“Plastic is amazing, and it makes the world a better place,” said Coates, the Tisch University Professor in the College of Arts and Sciences’ Department of Chemistry and Chemical Biology. “It keeps our food safe. It keeps our cars light and fuel efficient. There are countless ways that plastics improve our lives.”
However, the environmental havoc that plastic can wreak is also very real, and well documented.
Coates is leading a team of Cornell researchers working on the next generation of environment-friendly plastics as part of the NSF Center for Sustainable Polymers, a multi-university collaboration based at the University of Minnesota-Twin Cities Campus that is one of nine Phase II Centers for Chemical Innovation funded by the National Science Foundation. This month, the NSF awarded the center a five-year, $20 million grant renewal.
Joining Coates on the Cornell team is Brett Fors, associate professor of chemistry and chemical biology; Chris Alabi, associate professor and a Nancy and Peter Meinig Family Investigator in the Life Sciences; and Anne LaPointe, senior research associate in chemistry, as well as their postdoctoral and graduate students.
“We have to improve how we make our plastic and control where it goes when we’re done using it,” Coates said. “Every year, we make over 100 pounds of plastic for every person on the planet. About a third of all plastic packaging ends up in the environment. If it falls in the ocean, it’s going to float around for hundreds of years. By 2050, there’s going to be more plastic by weight in the ocean than fish. We must change this.”
Because the manufacture of plastic is an energy-intensive process that often chews up fossil fuels and spits out large amounts of carbon dioxide, the center is working to develop renewable feedstocks that can take the place of fossil fuels. Coates and his collaborators have produced a polymer that combines carbon dioxide and feedstocks called ‘epoxides,’ resulting in a hard plastic, similar to polystyrene, that could potentially replace polyurethanes used in coatings, foams, sealants and adhesives.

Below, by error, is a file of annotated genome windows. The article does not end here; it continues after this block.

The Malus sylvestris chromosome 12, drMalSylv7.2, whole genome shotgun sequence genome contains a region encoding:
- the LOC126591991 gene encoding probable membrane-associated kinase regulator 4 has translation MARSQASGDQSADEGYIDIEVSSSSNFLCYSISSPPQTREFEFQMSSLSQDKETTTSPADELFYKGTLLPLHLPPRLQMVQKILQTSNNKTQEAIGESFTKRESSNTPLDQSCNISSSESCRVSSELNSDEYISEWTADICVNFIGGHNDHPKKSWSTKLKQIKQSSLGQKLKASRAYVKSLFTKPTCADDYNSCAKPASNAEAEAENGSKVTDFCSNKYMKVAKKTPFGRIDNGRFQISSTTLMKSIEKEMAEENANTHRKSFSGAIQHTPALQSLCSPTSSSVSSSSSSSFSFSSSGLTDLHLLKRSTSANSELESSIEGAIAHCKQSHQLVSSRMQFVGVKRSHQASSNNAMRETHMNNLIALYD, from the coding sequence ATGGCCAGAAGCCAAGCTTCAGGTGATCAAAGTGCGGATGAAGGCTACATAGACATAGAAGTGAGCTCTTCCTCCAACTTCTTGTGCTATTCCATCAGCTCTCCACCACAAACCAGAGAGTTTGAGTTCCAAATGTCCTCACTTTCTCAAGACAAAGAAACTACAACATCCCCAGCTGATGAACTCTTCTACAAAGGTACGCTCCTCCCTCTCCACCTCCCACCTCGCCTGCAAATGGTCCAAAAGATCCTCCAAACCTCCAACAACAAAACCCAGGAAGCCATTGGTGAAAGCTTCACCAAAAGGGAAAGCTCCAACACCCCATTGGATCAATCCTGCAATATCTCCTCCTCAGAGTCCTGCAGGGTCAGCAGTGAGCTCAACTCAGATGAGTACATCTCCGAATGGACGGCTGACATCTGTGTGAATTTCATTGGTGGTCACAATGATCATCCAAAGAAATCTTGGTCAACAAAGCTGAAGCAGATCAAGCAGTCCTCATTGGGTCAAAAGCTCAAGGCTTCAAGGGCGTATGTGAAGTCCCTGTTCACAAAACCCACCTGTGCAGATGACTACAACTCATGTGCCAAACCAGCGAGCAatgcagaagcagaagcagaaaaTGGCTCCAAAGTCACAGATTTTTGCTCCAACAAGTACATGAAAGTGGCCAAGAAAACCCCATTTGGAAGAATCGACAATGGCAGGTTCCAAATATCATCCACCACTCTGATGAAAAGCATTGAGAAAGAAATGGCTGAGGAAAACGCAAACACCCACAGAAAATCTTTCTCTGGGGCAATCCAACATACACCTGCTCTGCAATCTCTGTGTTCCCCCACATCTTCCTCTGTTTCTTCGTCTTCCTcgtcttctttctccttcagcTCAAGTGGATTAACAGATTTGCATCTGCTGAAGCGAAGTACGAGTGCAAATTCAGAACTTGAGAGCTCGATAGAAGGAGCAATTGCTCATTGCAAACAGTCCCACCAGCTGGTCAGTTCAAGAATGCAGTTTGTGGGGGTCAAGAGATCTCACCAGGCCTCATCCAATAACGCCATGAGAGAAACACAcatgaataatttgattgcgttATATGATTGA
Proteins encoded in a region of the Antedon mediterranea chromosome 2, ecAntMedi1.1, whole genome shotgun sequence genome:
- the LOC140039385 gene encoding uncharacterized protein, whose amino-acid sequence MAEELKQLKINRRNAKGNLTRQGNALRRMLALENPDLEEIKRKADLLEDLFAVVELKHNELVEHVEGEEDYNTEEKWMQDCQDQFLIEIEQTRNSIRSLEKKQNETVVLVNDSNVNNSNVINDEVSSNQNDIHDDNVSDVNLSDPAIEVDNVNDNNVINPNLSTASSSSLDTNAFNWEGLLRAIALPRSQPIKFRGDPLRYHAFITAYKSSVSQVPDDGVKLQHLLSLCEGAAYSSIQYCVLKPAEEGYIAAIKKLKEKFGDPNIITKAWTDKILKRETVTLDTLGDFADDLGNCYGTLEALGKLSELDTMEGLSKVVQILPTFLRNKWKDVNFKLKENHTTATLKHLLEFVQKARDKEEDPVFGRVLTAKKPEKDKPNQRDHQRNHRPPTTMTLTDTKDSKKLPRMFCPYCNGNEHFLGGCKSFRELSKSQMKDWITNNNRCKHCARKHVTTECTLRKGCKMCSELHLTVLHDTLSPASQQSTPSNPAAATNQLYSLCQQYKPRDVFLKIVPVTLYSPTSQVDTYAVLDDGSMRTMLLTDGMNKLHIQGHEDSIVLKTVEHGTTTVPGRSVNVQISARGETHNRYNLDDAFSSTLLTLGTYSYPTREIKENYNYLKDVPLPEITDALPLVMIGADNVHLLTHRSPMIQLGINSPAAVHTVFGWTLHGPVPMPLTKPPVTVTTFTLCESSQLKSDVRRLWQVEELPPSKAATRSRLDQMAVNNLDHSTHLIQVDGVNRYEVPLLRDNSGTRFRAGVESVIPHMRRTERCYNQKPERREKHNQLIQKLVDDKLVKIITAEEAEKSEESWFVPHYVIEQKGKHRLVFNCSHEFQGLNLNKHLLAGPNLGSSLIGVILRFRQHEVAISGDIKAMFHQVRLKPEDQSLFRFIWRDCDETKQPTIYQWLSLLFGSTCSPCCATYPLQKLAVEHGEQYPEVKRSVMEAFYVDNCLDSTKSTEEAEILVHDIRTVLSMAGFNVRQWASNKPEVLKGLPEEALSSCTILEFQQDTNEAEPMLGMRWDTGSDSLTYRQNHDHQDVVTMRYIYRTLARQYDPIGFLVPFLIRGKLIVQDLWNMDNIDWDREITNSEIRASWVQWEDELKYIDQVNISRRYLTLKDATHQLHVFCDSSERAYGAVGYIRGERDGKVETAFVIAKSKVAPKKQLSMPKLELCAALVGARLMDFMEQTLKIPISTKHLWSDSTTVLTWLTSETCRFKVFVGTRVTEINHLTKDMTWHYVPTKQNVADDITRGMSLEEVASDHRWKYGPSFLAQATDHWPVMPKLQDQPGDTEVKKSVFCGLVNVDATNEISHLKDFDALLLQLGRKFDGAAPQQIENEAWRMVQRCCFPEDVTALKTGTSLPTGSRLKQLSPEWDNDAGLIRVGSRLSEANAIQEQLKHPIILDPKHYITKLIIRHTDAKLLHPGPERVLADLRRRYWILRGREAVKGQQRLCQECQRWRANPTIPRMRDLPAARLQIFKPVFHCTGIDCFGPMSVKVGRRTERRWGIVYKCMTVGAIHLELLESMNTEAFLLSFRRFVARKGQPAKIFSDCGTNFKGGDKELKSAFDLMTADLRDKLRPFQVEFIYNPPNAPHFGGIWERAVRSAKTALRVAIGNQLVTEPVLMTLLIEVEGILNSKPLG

“These pellets are almost 50% carbon dioxide,” Coates said. “That is bio-derived carbon dioxide that came from fermenting sugar. You can view that as plants grabbing the carbon dioxide from the atmosphere, converting it to sugar, and we’re using the CO2 formed via its fermentation to make plastic. Overall, we’re using considerably less fossil fuel than is needed to make common plastics.”
The Cornell team is also looking at ways to reduce the environmental impact of plastic products after consumers discard them. Less than 2% of plastic packaging gets recycled, and the two most ubiquitous plastics – polyethylene and polypropylene – must be recycled separately because they have incompatible chemical structures. Since automated and manual sorting can be cost-prohibitive, much of this material ends up in landfills.
Coates and his collaborators consequently developed a multiblock polymer – Coates jokingly refers to it as “magic pixie dust” – that binds polyethylene to polypropylene so they can be recycled together. He and his team are also aiming to design a plastic that behaves like polyethylene, so if such packaging does make its way into the ocean, it will degrade back to carbon dioxide and water rather than drift around for hundreds of years.
“If we don’t fix these problems, there will continue to be – not unreasonably – a public backlash against using plastics,” Coates said. “But then we’ll be driving around in heavy steel cars that use more energy than ever. We’ll have food that spoils and people get sick because we can’t keep our food supply safe. So we have to be responsible and keep the good aspects of plastics while getting rid of the negative attributes.”
Academic partners in the Center for Sustainable Polymers include the University of Minnesota; Northwestern University; the University of California, Berkeley; the University of Chicago; Washington University in St. Louis; and the University of South Dakota.
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Published on news.cornell.edu and written by David Nutt